Canadian HR Reporter

November 14, 2016

Canadian HR Reporter is the national journal of human resource management. It features the latest workplace news, HR best practices, employment law commentary and tools and tips for employers to get the most out of their workforce.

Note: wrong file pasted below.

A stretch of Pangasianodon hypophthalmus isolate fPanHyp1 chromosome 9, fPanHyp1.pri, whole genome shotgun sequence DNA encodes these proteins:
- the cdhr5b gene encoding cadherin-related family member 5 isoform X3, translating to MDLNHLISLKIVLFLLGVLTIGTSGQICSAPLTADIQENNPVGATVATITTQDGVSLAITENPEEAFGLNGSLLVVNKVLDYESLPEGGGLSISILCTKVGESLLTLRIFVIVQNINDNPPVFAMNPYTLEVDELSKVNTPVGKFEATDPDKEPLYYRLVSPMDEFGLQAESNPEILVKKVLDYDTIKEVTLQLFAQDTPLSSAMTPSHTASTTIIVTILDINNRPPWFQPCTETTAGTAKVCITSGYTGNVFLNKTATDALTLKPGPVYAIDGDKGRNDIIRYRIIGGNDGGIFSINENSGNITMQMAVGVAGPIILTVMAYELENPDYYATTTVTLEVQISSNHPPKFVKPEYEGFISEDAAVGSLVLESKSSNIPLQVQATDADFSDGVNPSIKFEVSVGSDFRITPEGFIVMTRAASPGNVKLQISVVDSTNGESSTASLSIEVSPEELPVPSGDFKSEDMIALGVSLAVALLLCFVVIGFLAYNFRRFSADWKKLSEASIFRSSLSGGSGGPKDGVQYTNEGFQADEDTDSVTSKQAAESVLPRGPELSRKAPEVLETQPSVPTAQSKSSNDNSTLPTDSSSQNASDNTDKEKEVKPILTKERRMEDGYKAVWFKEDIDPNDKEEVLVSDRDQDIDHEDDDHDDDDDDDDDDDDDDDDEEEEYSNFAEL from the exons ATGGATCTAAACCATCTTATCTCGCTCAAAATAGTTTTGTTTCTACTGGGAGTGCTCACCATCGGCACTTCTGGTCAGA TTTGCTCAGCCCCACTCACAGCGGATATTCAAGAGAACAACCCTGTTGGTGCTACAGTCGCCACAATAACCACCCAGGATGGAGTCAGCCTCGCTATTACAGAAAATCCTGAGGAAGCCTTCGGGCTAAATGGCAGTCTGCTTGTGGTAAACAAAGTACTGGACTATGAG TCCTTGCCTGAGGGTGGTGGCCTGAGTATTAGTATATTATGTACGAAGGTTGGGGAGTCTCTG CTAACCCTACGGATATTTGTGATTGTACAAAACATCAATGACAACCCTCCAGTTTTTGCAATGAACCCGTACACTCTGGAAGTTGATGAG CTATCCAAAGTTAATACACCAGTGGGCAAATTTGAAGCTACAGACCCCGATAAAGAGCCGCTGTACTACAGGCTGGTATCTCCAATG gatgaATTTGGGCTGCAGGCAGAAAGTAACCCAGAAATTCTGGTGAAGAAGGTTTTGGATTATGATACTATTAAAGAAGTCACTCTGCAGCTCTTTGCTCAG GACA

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CANADIAN HR REPORTER November 14, 2016 6 NEWS Employee Recognition, Made Easy! Request a Demo 800.253.0882 Get a FREE Demo on the road to employment, and seek out innovative practices already in place elsewhere, rec- ommending best practices to government. Forming the panel is a key move in the government's focus on Canada's youth, said Employment Minister MaryAnn Mihychuk. "Investing in jobs for young people is an investment in Cana- da's future," she said. "We're going to help young Canadians find jobs and get the best start possible to their careers." Looking for answers e panel's findings will help di- rect legislation, said Vass Bednar, associate director at the Martin Prosperity Institute, an economic think tank associated with the University of Toronto, and head of the newly formed panel. "We know that youth were hit hardest by the recession in 2008, 2009… and the longer a younger person is not in school, not in work and not being trained, the further they fall behind and the harder it is to get a foothold in the labour force." e world of work has funda- mentally changed, said Bednar, pointing towards the shift away from unpaid internships and cor- responding linkage to the aca- demic process. "But that has not been replaced by any intermediary work expe- rience for young people. I think one of the bigger questions is: 'Where and how do we strike that balance? How do we do it together, and who is responsible for that?'" Debunking myths surrounding youth loyalty and employer reluc- tance may also be a result of the panel's findings, said Bednar. "Maybe we can offer better, more accurate, statistically driven personas of young Canadians who are looking to work," she said. "ere's hopefully going to be a little bit of mythbusting through our report." Skewed statistics? But at least one expert is con- cerned that the premise of the government's study is too broad to achieve concrete results. Philip Cross, a senior fellow at the MacDonald-Laurier Insti- tute in Ottawa, authored a study last fall that said the inclusion of 15-year-olds in youth labour sur- veys is misleading. Tackling the needs of 15- to 29-year-olds in one massive study could result in solutions being missed. "e needs of teens and the needs of 20-year-olds tend to be much different," he said. "So ap- proaching them as one and the same is likely to be a big mistake." Twenty- to 24-year-olds are do- ing OK, but there's still the prob- lem of teen unemployment, said Cross. "e problem of teens seems to be separate and much more dire than the problem of young adults. Once people get into their 20s, it seems that they are transitioning into the labour force as well as they ever have," he said. "It's always been difficult… it's not ever easy, but it doesn't seem to be any worse today than it was before. What seems to be clearly worse today is teen employment." Employers shouldn't be mistak- en as public charities, said Cross, as most employers simply want to hire the best available candidate. Governments should consider reducing minimum wage for teens to combat the lower pro- ductivity and higher regulation costs, he said. "It's not the responsibility of employers to solve this problem," said Cross. "It's the responsibility of government." Sell hope, not fear Not all experts believe youth are in dire straits when it comes to gaining meaningful employment in Canada. "I find that too pessimistic," said Tim Lang, president and CEO of Youth Employment Ser- vices (YES) in Toronto. "It's true that it's tough out there, but I'm still optimistic that with the right approaches and government support… we can make positive changes." "Not that I want to sound like everything's rosy, but sounding overly pessimistic just adds to the doubts in young peoples' minds," he said. "They've got to know that it's going to take time, but you have to stay hopeful and stay diligent." Toronto's youth unemployment rate is 22 per cent, said Lang, well up from the national rate of 13.2. Nevertheless, if the newly formed panel mines "real ideas that work," he said, then the government's contribution will be worthwhile. "You don't have to recreate the wheel," he said. "You can look at countries like Germany and see why their youth unemployment rate is half of Canada's. To some extent, if they just start to emulate the best countries in the world, we can make great changes." Some youth employment prob- lems include a lack of awareness as to what type of jobs actually exist, and the fact that employers tend to lean towards jobseekers with experience — especially dur- ing an economic downturn, said Lang. e education system could play a larger role in terms of job preparedness, he said. "It's our wish that more com- panies would be open to hiring youth," said Lang. Despite the po- tential for extra training costs, the desire youths have to work helps offset that, he said. Talent mismatch Hiring managers believe young jobseekers have neither the soft skills nor the industry knowledge to add value to their employers, said Rowan O'Grady, president of Hays Canada, a recruiting agency, citing nationwide surveys. So the government's involvement comes at a crucial moment. "It's a dire situation, and I think it's just going to get worse and worse," he said. "Canada has got a talent mismatch. We've got a lot of job skill sets that there's a shortage of, and we've got a lot of people who can't find satisfactory levels of employment." "e problem obviously is that the people looking for the work don't have the skills that the em- ployer is looking for." If something isn't done — and soon — Canada could end up with a "skills chasm, as opposed to a skills gap," said O'Grady. To alter recruitment strategies, employers should host industry forums in universities and col- leges, where ideal skill sets being sought are revealed, he said. Another option would be to ac- cess potential candidates earlier through short-term work place- ments while they are still students, he said. "Why not bring somebody in and have them do the lowest-level junior job in the company?" said O'Grady. "Why not get somebody to come in and just do data entry for three months?" "If you're a first-year mechani- cal engineering student and you get to spend two to three months at a company… then you're getting exactly what the employer wants — industry experience. It's a very low-risk situation for the employ- er and individual, and everybody gets what they want." Too many graduates' resumés look the same, said O'Grady, but those with work experience in the field will stand out. "My advice to an individual is: If you're serious and you do want a career, then you've got to take per- sonal responsibility for it and get exposure to that industry." Discontent growing e frustrations of young workers are becoming more pronounced, despite the government's recent panel formation. Delegates at a youth labour forum turned their backs on Prime Minister Justin Trudeau at a Canadian Labour Congress event in Ottawa in October, with several criticizing comments by Finance Minister Bill Morneau concerning high turnover and short-term contracts that will continue to face young workers in Canada. e federal government also received criticism for failing to meet its target of creating 5,000 new green jobs for youth — a promise made during the run-up to the 2015 election, according to the Canadian Press. Canada could face 'skills chasm,' not just skills gap JOBLESS < pg. 1 Governments should consider reducing minimum wage for teens to combat lower productivity and higher regulation costs. ORDER YOUR COPY TODAY! 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